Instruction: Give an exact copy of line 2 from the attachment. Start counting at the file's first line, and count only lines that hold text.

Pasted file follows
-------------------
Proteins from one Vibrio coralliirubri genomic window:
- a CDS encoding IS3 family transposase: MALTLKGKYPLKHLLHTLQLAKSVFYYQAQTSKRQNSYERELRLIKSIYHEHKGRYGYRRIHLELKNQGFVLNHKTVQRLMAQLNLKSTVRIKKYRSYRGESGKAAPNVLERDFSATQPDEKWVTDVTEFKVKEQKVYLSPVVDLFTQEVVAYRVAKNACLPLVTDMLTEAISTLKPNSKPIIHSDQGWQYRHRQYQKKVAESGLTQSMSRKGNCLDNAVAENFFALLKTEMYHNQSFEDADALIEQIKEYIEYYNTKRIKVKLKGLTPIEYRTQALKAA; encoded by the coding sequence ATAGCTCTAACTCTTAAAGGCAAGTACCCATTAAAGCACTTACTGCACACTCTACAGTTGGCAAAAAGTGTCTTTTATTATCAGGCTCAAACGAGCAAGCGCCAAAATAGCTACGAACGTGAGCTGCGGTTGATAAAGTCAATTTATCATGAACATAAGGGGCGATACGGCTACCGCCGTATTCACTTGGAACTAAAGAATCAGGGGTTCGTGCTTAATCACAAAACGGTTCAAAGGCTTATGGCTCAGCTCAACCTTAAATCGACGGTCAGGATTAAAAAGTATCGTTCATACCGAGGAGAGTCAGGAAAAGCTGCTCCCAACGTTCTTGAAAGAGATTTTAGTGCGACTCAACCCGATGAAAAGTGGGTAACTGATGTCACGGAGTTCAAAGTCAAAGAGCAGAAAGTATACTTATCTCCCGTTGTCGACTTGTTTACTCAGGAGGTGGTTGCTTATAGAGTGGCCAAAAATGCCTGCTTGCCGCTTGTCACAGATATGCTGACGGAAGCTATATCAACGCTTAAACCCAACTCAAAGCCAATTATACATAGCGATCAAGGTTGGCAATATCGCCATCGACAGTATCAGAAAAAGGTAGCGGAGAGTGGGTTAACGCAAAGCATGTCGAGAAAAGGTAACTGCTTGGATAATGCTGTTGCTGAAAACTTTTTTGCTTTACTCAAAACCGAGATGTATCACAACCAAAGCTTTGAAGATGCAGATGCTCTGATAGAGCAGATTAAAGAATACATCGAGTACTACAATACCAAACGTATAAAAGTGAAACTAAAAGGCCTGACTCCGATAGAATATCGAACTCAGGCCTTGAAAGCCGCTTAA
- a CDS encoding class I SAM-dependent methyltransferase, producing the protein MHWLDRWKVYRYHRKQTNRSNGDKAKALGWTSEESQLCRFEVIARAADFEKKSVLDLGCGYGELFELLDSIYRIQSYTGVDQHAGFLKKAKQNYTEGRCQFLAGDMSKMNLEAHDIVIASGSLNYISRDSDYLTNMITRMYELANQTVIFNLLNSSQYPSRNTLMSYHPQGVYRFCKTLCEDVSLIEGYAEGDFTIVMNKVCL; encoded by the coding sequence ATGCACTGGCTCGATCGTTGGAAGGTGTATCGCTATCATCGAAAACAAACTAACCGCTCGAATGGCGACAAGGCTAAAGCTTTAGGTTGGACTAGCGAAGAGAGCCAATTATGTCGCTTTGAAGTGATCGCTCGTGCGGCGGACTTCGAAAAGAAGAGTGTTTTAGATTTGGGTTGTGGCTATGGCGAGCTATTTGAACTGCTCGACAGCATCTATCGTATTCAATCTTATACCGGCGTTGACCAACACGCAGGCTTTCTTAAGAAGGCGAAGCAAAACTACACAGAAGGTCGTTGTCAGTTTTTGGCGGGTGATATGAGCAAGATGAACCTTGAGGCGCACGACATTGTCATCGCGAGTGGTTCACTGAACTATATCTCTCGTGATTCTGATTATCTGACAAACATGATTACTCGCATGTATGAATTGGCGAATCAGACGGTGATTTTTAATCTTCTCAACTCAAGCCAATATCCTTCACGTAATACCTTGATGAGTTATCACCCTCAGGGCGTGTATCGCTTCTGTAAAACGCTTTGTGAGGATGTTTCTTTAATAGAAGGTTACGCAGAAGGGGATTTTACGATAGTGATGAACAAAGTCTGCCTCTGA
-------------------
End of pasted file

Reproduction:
- a CDS encoding IS3 family transposase: MALTLKGKYPLKHLLHTLQLAKSVFYYQAQTSKRQNSYERELRLIKSIYHEHKGRYGYRRIHLELKNQGFVLNHKTVQRLMAQLNLKSTVRIKKYRSYRGESGKAAPNVLERDFSATQPDEKWVTDVTEFKVKEQKVYLSPVVDLFTQEVVAYRVAKNACLPLVTDMLTEAISTLKPNSKPIIHSDQGWQYRHRQYQKKVAESGLTQSMSRKGNCLDNAVAENFFALLKTEMYHNQSFEDADALIEQIKEYIEYYNTKRIKVKLKGLTPIEYRTQALKAA; encoded by the coding sequence ATAGCTCTAACTCTTAAAGGCAAGTACCCATTAAAGCACTTACTGCACACTCTACAGTTGGCAAAAAGTGTCTTTTATTATCAGGCTCAAACGAGCAAGCGCCAAAATAGCTACGAACGTGAGCTGCGGTTGATAAAGTCAATTTATCATGAACATAAGGGGCGATACGGCTACCGCCGTATTCACTTGGAACTAAAGAATCAGGGGTTCGTGCTTAATCACAAAACGGTTCAAAGGCTTATGGCTCAGCTCAACCTTAAATCGACGGTCAGGATTAAAAAGTATCGTTCATACCGAGGAGAGTCAGGAAAAGCTGCTCCCAACGTTCTTGAAAGAGATTTTAGTGCGACTCAACCCGATGAAAAGTGGGTAACTGATGTCACGGAGTTCAAAGTCAAAGAGCAGAAAGTATACTTATCTCCCGTTGTCGACTTGTTTACTCAGGAGGTGGTTGCTTATAGAGTGGCCAAAAATGCCTGCTTGCCGCTTGTCACAGATATGCTGACGGAAGCTATATCAACGCTTAAACCCAACTCAAAGCCAATTATACATAGCGATCAAGGTTGGCAATATCGCCATCGACAGTATCAGAAAAAGGTAGCGGAGAGTGGGTTAACGCAAAGCATGTCGAGAAAAGGTAACTGCTTGGATAATGCTGTTGCTGAAAACTTTTTTGCTTTACTCAAAACCGAGATGTATCACAACCAAAGCTTTGAAGATGCAGATGCTCTGATAGAGCAGATTAAAGAATACATCGAGTACTACAATACCAAACGTATAAAAGTGAAACTAAAAGGCCTGACTCCGATAGAATATCGAACTCAGGCCTTGAAAGCCGCTTAA